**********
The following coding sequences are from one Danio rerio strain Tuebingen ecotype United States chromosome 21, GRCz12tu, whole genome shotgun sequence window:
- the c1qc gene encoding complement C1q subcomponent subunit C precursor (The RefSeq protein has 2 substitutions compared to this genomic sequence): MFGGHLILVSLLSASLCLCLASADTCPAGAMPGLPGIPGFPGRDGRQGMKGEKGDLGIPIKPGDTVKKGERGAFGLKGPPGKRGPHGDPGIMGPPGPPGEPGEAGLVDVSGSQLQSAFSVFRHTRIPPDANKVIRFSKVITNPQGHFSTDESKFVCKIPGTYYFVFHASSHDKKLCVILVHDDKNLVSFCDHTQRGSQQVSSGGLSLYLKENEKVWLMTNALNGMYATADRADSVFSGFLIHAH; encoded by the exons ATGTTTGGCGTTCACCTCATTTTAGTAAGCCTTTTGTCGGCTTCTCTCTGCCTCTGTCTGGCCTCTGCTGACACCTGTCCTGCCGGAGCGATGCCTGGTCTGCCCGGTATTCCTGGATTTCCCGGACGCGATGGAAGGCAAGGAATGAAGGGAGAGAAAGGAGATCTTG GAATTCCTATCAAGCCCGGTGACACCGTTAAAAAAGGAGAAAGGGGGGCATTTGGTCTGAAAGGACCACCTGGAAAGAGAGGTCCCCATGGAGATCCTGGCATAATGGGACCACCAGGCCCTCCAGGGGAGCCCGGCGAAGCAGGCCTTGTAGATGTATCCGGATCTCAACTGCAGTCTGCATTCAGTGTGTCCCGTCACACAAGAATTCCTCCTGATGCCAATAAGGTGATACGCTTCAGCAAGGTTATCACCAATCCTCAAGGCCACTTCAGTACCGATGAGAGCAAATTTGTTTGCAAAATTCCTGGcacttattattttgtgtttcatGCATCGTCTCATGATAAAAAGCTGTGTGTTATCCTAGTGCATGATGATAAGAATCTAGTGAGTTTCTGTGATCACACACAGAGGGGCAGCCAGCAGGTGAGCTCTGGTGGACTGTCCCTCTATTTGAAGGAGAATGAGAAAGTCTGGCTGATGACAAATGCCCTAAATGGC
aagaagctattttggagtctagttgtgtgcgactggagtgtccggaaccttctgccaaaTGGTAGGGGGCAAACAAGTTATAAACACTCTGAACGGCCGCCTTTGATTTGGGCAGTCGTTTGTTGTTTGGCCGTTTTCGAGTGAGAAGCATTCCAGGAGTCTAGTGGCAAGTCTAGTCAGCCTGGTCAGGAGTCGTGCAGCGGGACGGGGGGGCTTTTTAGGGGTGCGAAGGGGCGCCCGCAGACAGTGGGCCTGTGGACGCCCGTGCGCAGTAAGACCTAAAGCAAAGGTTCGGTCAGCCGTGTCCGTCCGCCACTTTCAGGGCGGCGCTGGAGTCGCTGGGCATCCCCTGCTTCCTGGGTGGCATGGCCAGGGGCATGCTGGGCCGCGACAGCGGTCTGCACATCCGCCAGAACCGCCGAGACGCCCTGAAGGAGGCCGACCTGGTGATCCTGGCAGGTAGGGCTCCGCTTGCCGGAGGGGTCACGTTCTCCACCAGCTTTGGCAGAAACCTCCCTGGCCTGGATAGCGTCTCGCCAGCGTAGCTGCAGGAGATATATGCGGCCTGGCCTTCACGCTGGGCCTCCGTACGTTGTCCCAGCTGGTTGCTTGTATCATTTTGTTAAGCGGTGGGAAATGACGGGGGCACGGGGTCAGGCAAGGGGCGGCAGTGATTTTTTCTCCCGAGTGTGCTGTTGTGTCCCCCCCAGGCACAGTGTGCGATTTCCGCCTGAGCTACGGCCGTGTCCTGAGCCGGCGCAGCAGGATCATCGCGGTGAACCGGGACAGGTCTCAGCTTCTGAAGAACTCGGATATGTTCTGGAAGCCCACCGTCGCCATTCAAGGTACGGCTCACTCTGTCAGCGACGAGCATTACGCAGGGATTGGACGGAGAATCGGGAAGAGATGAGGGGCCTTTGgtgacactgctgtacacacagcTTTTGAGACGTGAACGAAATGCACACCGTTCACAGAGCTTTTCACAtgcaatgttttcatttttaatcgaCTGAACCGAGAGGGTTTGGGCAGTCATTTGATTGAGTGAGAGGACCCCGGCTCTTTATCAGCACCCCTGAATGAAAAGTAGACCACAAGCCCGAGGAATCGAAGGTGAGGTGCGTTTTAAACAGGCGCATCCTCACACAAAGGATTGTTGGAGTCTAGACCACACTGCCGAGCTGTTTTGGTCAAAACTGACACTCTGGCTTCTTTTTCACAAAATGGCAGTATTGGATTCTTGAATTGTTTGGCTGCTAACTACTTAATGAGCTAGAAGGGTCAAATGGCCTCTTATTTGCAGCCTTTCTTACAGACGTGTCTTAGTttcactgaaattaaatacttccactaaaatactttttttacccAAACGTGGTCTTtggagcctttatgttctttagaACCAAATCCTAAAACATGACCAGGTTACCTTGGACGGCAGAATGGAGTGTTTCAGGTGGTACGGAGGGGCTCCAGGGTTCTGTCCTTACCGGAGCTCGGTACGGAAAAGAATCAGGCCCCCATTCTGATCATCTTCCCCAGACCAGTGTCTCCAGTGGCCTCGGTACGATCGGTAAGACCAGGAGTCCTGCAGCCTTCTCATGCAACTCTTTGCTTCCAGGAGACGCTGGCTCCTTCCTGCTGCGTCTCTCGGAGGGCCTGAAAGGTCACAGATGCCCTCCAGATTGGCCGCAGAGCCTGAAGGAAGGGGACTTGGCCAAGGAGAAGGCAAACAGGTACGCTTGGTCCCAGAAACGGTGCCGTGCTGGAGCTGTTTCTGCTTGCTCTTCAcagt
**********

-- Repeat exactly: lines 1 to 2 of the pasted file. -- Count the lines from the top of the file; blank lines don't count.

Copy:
The following coding sequences are from one Danio rerio strain Tuebingen ecotype United States chromosome 21, GRCz12tu, whole genome shotgun sequence window:
- the c1qc gene encoding complement C1q subcomponent subunit C precursor (The RefSeq protein has 2 substitutions compared to this genomic sequence): MFGGHLILVSLLSASLCLCLASADTCPAGAMPGLPGIPGFPGRDGRQGMKGEKGDLGIPIKPGDTVKKGERGAFGLKGPPGKRGPHGDPGIMGPPGPPGEPGEAGLVDVSGSQLQSAFSVFRHTRIPPDANKVIRFSKVITNPQGHFSTDESKFVCKIPGTYYFVFHASSHDKKLCVILVHDDKNLVSFCDHTQRGSQQVSSGGLSLYLKENEKVWLMTNALNGMYATADRADSVFSGFLIHAH; encoded by the exons ATGTTTGGCGTTCACCTCATTTTAGTAAGCCTTTTGTCGGCTTCTCTCTGCCTCTGTCTGGCCTCTGCTGACACCTGTCCTGCCGGAGCGATGCCTGGTCTGCCCGGTATTCCTGGATTTCCCGGACGCGATGGAAGGCAAGGAATGAAGGGAGAGAAAGGAGATCTTG GAATTCCTATCAAGCCCGGTGACACCGTTAAAAAAGGAGAAAGGGGGGCATTTGGTCTGAAAGGACCACCTGGAAAGAGAGGTCCCCATGGAGATCCTGGCATAATGGGACCACCAGGCCCTCCAGGGGAGCCCGGCGAAGCAGGCCTTGTAGATGTATCCGGATCTCAACTGCAGTCTGCATTCAGTGTGTCCCGTCACACAAGAATTCCTCCTGATGCCAATAAGGTGATACGCTTCAGCAAGGTTATCACCAATCCTCAAGGCCACTTCAGTACCGATGAGAGCAAATTTGTTTGCAAAATTCCTGGcacttattattttgtgtttcatGCATCGTCTCATGATAAAAAGCTGTGTGTTATCCTAGTGCATGATGATAAGAATCTAGTGAGTTTCTGTGATCACACACAGAGGGGCAGCCAGCAGGTGAGCTCTGGTGGACTGTCCCTCTATTTGAAGGAGAATGAGAAAGTCTGGCTGATGACAAATGCCCTAAATGGC